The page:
The peripheral nervous system transmits signals between the central nervous system (brain and spinal cord) and organs and limbs. For example, peripheral nerves would send a signal to the central nervous system regarding pain in the foot and the brain would direct the body to respond accordingly—that is, when this messaging system works correctly. In peripheral neuropathy there is damage to the peripheral nerves, which impedes this messaging system. Peripheral neuropathy is commonly caused by diabetes, but may also be present due to heredity, side effects of chemotherapy, drug or alcohol abuse, and other illnesses. Peripheral neuropathy can trigger symptoms in the feet such as numbness or an inability to perceive pain or temperature, cramping, muscle weakness, or tingling. Diabetic neuropathy can be particularly problematic as even minor cuts or abrasions can go undetected and turn into wounds or ulcers. If you are experiencing any of the symptoms listed, contact a podiatrist for a full examination and evaluation to determine if you may have peripheral neuropathy.
Peripheral artery disease can pose a serious risk to your health. It can increase the risk of stroke and heart attack. If you have symptoms of peripheral artery disease, consult with the foot specialists from Marvel Foot & Ankle Centers. Our doctors will assess your condition and provide you with quality foot and ankle treatment.
Peripheral artery disease (PAD) is when arteries are constricted due to plaque (fatty deposits) build-up. This results in less blood flow to the legs and other extremities. The main cause of PAD is atherosclerosis, in which plaque builds up in the arteries.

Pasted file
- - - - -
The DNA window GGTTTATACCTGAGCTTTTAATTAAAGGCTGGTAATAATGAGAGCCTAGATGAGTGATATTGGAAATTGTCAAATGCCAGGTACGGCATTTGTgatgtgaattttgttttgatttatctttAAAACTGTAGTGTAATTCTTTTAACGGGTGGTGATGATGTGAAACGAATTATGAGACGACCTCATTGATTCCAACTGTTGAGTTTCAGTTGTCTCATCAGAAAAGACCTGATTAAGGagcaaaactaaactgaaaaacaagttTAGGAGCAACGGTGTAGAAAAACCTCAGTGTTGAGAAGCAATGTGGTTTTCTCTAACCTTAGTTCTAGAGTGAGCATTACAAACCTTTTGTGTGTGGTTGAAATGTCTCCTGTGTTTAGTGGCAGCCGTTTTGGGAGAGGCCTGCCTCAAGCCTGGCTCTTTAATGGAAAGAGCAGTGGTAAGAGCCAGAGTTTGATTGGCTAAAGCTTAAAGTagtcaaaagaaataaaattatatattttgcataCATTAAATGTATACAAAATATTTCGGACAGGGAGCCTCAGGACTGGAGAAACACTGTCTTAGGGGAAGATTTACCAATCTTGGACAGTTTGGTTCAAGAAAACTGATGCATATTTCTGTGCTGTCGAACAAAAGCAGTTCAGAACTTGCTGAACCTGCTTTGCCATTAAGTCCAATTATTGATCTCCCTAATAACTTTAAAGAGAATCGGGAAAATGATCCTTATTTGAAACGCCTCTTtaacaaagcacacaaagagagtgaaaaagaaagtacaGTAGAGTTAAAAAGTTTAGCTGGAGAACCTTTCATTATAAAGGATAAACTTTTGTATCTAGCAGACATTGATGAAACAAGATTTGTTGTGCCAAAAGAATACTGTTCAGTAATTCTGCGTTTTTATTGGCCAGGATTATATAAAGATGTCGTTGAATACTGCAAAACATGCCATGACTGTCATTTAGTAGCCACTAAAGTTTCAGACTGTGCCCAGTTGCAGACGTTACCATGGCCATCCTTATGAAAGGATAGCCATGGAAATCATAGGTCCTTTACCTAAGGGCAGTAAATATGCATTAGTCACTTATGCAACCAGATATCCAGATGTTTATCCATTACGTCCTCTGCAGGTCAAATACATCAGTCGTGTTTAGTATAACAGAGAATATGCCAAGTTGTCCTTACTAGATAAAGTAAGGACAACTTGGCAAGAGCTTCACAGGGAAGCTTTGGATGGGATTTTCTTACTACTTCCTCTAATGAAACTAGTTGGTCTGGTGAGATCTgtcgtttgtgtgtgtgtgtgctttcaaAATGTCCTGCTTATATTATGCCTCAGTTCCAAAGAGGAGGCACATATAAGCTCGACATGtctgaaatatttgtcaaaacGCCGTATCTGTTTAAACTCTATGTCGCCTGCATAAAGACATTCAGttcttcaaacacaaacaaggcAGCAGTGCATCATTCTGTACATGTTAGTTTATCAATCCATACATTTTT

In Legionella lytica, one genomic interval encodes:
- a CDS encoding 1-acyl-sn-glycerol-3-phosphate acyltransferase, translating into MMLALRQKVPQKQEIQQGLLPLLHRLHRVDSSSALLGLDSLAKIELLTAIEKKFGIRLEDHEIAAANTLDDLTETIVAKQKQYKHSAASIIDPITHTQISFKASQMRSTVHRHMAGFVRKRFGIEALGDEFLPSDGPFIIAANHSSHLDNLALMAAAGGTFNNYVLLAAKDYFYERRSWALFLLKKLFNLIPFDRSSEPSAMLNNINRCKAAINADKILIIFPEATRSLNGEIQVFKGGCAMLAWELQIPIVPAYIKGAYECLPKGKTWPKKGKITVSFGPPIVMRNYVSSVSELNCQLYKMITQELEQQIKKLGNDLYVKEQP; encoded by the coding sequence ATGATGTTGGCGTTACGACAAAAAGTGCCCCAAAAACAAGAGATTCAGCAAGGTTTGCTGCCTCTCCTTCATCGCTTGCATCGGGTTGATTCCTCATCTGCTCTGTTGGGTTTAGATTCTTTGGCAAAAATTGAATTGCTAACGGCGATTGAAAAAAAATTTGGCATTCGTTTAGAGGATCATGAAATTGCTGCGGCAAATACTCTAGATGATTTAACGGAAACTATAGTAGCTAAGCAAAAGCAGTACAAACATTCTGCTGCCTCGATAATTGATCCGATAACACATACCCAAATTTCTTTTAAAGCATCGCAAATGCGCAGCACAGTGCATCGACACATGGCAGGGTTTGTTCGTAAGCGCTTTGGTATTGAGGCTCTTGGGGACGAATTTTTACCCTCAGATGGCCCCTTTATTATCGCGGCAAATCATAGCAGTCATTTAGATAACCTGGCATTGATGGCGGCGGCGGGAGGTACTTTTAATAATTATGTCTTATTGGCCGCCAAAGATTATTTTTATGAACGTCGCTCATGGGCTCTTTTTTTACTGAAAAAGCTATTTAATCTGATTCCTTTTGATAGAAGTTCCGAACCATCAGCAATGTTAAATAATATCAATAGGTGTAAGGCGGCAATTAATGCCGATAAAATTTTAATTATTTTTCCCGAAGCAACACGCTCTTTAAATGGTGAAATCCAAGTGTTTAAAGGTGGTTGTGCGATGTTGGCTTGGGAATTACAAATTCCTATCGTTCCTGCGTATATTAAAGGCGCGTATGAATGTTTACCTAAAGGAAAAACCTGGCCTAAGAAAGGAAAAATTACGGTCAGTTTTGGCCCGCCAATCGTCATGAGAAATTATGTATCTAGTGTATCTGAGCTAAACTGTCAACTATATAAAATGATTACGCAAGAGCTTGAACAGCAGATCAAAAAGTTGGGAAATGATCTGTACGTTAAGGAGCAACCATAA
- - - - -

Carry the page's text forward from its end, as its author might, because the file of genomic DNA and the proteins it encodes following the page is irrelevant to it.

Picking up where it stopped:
Symptoms of PAD include:
- Claudication (leg pain from walking)
- Numbness in legs
- Decrease in growth of leg hair and toenails
- Paleness of the skin
- Erectile dysfunction
- Sores and wounds on legs and feet that won’t heal
- Coldness in one leg
It is important to note that a majority of individuals never show any symptoms of PAD.
While PAD occurs in the legs and arteries, Podiatrists can diagnose PAD. Podiatrists utilize a test called an ankle-brachial index (ABI). An ABI test compares blood pressure in your arm to you ankle to see if any abnormality occurs. Ultrasound and imaging devices may also be used.
Fortunately, lifestyle changes such as maintaining a healthy diet, exercising, managing cholesterol and blood sugar levels, and quitting smoking, can all treat PAD. Medications that prevent clots from occurring can be prescribed. Finally, in some cases, surgery may be recommended.